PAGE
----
CAIRO – The announcement appeared to be an attempt by al Qaeda to put its house in order and reassert influence among rival Islamic groups that have turned against one another in Syria, where the groups have joined rebels in fighting to topple President Bashar Assad.
In past months, the Islamic State -- created by Abu Bakr al-Baghdadi, the head of al Qaeda's branch in Iraq -- has increasingly clashed with other hard-line Islamic factions, including assassinating commanders of rival groups with car bombs and shootings.
Al-Baghdadi created the Islamic State of Iraq and the Levant last year in defiance of orders from the terror network's leader, Ayman al-Zawahri, who at the time ordered him to remain the head of al Qaeda's branch in Iraq, while authorizing another group, Jabhat al-Nusra, or Nusra Front, to operate in Syria in al Qaeda's name. Al-Baghdadi went ahead and created the new group, becoming a powerful force in Syria's conflict.
In Monday's statement, al Qaeda's general command announced it has "no connection" with the Islamic State, underlined that the group "is not a branch of the al Qaeda organization," and said al Qaeda "is not responsible for its actions."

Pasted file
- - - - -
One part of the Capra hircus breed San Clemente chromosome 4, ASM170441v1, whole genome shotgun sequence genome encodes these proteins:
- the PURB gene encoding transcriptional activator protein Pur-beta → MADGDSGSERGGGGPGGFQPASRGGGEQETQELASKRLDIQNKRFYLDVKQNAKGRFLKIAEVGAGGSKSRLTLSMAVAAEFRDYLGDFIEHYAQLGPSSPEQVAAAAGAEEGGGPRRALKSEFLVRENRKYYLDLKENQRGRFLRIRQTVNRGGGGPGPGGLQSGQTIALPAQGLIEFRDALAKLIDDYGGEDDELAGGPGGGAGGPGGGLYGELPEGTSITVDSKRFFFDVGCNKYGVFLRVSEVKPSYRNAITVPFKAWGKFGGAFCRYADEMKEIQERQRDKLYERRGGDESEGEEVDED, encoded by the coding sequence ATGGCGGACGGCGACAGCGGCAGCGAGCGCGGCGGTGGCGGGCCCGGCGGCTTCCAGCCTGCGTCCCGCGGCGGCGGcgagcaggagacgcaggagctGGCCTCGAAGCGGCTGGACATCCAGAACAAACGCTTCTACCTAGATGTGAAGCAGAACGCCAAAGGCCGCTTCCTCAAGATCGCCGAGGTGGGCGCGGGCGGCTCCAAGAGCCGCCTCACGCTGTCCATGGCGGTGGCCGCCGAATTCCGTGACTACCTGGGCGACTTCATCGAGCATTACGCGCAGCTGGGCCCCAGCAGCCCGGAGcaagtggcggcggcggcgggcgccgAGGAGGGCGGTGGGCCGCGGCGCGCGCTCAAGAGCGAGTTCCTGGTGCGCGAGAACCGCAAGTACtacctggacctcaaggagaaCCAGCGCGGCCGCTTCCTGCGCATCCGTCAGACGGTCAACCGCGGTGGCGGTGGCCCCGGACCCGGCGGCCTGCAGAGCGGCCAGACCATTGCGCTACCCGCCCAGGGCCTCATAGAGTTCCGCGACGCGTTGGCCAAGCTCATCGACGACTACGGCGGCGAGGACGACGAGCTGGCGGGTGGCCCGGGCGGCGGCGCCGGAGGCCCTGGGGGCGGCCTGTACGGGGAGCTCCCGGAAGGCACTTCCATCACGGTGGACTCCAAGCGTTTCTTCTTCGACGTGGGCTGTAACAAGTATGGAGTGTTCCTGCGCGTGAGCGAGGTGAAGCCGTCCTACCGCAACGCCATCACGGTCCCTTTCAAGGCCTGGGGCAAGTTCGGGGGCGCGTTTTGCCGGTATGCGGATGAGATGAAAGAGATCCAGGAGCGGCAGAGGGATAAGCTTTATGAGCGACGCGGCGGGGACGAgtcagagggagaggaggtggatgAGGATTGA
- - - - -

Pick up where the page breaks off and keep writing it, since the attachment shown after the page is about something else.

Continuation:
Al Qaeda did not condone the group's creation "and in fact ordered it to stop," the statement said.
It also condemned the infighting among Islamic groups, saying, "We distance ourselves from the sedition taking place among the mujahedeen factions (in Syria) and of the forbidden blood shed by any faction." It warned that mujahedeen, of holy warriors, must recognize the "enormity of the catastrophe" caused by "this sedition."
The authenticity of the statement could not independently be verified but it was posted on websites commonly used by al Qaeda.
The rebel-on-rebel fighting has added another bloody dimension to the Syrian crisis, which erupted in March 2011 as an uprising against President Bashar Assad's rule but later evolved into an armed insurgency and civil war.
The war provided fertile ground for militant Islamic groups and over time, the Islamic State and the Nusra Front emerged as the two main al Qaeda-linked groups until their falling out last spring. The Islamic State, meanwhile, largely eclipsed the Nusra Front in many parts of northern Syria.
Charles Lister of the Brookings Doha Center said the al-Qaeda statement reflected its "attempt to definitively re-assert some level of authority over the jihad in Syria."
It also showed al-Qaeda leadership's failure to take a genuinely commanding line in the rivalry between the Islamic State and the Nusra Front, and made it inevitable that al-Zawahri had to issue a decisive ruling with permanent consequences, said Lister.